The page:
World Cup fever has gripped the planet, and yes, that includes North America. I’m not sure I completely understand it, but I’m game — what the hell.
It’s incredibly novel to watch a sporting event without commercials, I feel like I’m getting away with something. But you know what’s really weird? Watching a sport that doesn’t provide a bathroom break. It seems almost un-American.
Think about it. You can’t drink beer, because then you have to go. And you can’t go, because there are no breaks. So you just sit there and hold it and hope that at the end of regulated time, the referee doesn’t come up with some bizarre and arbitrary amount of time to prolong the match. They call it stoppage time, which is exactly as confusing as it sounds.
We are different. We are not like the ‘gringos’ who have a tendency and history toward racism — no, that’s not us. We mix and mingle with blacks, Indians, Asians and everything in between. We’re not racists, we’re something which is no better — we’re classists.
- Rick Sanchez
If the soccer gods, which is – coincidentally – what the FIFA administrators call themselves, wanted to play a cruel joke on Americans, then stoppage time is it. As Americans, there are two things we hate: one is not being able to drink beer, and the other is a lack of timeliness and punctuality. Stoppage time achieves both and is exactly why soccer will never become a mainstream sport in the good ol’ USA.
But while the World Cup is here, I say we make the best of it. In fact, some of it is downright enjoyable. I especially like the part where they ban a Uruguay guy with a really common name for his extremely uncommon playing style. This guy bites. No really, he bites! Luis Suarez bit an Italian fellow and got kicked out for four months and nine games, effectively ending his World Cup bid.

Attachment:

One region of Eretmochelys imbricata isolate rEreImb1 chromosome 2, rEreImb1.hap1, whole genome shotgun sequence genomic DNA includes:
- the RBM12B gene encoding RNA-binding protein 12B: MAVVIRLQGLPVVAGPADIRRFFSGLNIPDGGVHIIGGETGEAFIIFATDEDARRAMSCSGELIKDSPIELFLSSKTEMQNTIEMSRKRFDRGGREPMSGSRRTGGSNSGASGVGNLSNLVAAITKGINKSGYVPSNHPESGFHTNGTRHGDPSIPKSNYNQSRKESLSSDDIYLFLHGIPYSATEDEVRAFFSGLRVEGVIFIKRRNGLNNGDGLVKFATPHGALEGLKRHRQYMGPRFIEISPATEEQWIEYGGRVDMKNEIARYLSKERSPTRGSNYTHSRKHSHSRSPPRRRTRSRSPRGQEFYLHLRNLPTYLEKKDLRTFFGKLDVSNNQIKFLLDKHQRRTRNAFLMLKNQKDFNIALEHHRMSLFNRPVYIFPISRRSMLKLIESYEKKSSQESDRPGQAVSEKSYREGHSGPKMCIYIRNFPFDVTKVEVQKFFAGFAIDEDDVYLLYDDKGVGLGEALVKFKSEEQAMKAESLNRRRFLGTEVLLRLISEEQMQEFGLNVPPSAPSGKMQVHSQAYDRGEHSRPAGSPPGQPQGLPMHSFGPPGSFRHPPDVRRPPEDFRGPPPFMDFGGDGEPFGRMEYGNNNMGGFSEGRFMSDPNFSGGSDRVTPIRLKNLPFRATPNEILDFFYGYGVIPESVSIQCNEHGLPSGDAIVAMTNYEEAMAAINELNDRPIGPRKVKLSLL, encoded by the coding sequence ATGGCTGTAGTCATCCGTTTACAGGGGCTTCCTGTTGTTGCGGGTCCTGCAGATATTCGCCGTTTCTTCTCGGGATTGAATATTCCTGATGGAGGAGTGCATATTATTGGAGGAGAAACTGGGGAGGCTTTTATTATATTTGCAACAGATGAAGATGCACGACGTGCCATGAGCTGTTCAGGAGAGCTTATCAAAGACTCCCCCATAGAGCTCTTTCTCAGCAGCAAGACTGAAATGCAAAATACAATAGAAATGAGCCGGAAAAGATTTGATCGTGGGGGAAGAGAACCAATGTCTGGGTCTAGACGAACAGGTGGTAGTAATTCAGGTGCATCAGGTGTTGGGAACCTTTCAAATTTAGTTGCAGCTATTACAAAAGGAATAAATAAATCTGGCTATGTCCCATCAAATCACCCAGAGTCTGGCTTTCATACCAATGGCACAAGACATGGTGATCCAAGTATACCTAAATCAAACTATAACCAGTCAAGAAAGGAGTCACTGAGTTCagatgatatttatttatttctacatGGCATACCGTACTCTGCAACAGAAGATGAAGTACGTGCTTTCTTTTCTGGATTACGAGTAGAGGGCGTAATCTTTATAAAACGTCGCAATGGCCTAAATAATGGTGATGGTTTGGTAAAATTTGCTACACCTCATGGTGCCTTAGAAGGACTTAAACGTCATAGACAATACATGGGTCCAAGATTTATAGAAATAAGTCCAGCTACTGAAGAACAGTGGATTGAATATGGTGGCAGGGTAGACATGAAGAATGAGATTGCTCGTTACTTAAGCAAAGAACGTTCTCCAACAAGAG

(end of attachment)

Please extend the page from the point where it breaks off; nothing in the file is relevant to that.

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This was not his first foray into incisor intimidation, or bicuspid battling if you prefer. In fact, this is his third offense. I guess “three bites and you’re out.” Puns aside, there has been some outcry about the harsh punishment for the crime, even from the victim. Giorgio Chiellini wrote in his blog on Sportslobster.com: "I believe the proposed formula is excessive. I sincerely hope he will be allowed to stay close to his teammates during the games, because such a ban is really alienating for a player."
Chiellini, it seems, actually feels sorry for Suarez. “There only remains the anger and the disappointment about the match. At the moment, my only thought is for Luis and his family, because they will face a very difficult period.”
Chiellini isn’t the only person voicing his displeasure. More expectedly, so is Uruguayan president Jose Mujica. Mujica says that FIFA’s harsh sentence was aimed at punishing Uruguay for beating powerhouses like Italy and England. He smells a conspiracy.
Does that sound crazy? Slightly yes, but nowhere near as certifiable as what he goes on to say after that. Mujica claims that he understands why Suarez bites opposing players. It’s that he was raised poor. That’s right. As Mujica explains things, Suarez never got a proper education and was raised among the poor, so he has to resort to biting to cope.